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Publication numberUS3905767 A
Publication typeGrant
Publication dateSep 16, 1975
Filing dateJan 30, 1974
Priority dateJan 30, 1974
Also published asCA1034042A1, DE2503627A1, DE2503627B2
Publication numberUS 3905767 A, US 3905767A, US-A-3905767, US3905767 A, US3905767A
InventorsDavid Alexander Nathani Morris, Melvin Dee Smith
Original AssigneeMiles Lab
Export CitationBiBTeX, EndNote, RefMan
External Links: USPTO, USPTO Assignment, Espacenet
Process for qualitative analysis or quantitation of antigens or antibodies
US 3905767 A
Abstract
A process for rapid qualitative analysis or quantitation of antigens or antibodies with an antigen-antibody reaction in which a precipitate is formed, which process comprises contacting a surface of a gel having a first reagent incorporated in at least a surface part thereof with a second reagent which is reactible with said first reagent to form a precipitate which remains in a surface portion of the gel, projecting a light beam through the area of contact and measuring the extent to which the light beam is scattered by the precipitate.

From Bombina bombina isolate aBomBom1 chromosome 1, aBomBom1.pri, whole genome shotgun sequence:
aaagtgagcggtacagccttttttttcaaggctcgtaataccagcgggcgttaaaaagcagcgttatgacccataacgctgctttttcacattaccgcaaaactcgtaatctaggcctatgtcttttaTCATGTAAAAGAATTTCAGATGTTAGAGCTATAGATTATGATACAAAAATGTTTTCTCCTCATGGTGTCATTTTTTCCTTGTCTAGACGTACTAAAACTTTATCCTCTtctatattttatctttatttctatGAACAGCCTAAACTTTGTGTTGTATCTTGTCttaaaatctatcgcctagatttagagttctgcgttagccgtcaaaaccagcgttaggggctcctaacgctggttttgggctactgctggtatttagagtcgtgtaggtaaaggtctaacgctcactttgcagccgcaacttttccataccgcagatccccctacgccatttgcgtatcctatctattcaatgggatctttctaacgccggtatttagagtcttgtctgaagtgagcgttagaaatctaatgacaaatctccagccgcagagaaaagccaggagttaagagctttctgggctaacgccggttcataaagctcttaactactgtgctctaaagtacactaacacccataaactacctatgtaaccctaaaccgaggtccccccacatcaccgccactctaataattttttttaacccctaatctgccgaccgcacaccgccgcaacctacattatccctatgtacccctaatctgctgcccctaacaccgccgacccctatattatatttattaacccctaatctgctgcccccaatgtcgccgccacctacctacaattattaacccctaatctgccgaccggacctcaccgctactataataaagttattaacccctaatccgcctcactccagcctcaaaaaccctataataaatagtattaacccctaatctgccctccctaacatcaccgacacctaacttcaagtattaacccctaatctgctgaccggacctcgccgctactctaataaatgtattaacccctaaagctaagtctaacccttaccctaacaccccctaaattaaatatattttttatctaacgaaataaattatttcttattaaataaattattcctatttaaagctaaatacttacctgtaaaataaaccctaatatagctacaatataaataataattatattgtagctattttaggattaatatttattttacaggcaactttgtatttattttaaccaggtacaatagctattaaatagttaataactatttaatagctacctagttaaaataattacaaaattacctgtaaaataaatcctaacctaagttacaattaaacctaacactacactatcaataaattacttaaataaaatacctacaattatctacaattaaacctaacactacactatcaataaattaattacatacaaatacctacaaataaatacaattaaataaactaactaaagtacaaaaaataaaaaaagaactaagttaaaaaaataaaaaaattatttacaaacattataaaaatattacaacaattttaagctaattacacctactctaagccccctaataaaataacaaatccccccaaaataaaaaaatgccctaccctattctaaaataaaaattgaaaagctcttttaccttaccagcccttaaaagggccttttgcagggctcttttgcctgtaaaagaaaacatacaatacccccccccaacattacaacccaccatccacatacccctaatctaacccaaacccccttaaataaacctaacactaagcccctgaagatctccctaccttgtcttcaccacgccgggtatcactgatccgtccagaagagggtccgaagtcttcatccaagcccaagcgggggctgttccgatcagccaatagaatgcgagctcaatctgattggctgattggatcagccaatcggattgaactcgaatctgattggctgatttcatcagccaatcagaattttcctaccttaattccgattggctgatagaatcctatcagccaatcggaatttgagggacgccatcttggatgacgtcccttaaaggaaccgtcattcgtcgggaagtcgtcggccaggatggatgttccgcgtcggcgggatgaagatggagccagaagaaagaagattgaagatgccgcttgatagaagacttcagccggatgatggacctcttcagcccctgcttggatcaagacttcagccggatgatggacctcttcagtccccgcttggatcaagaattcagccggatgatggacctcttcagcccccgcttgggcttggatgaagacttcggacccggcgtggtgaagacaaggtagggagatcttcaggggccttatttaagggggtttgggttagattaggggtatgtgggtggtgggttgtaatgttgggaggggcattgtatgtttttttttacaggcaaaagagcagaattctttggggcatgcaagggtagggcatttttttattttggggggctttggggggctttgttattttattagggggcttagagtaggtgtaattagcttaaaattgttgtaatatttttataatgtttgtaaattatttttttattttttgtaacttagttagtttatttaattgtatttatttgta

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United States Patent Morris et a1.

[4 1 Sept. 16, 1975 PROCESS FOR QUALITATIVE ANALYSIS OR QUANTITATION OF ANTIGENS OR ANTIBODIES Inventors: David Alexander Nathaniel Morris,

Elkhart; Melvin Dee Smith, Mishawaka, both of Ind.

Assignee: Miles Laboratories, Inc., Elkhart,

Ind.

Filed: Jan. 30, 1974 Appl. No.: 437,732

US. Cl. 23/230 B; 23/253 R; 195/1035 R; 250/574; 356/103; 424/12 Int; Cl. G01N 21/22; GOlN 33/16 Field of Search 23/253 TP, 230 B, 253 R; 424/12; 356/103; 250/574; 195/103.5 R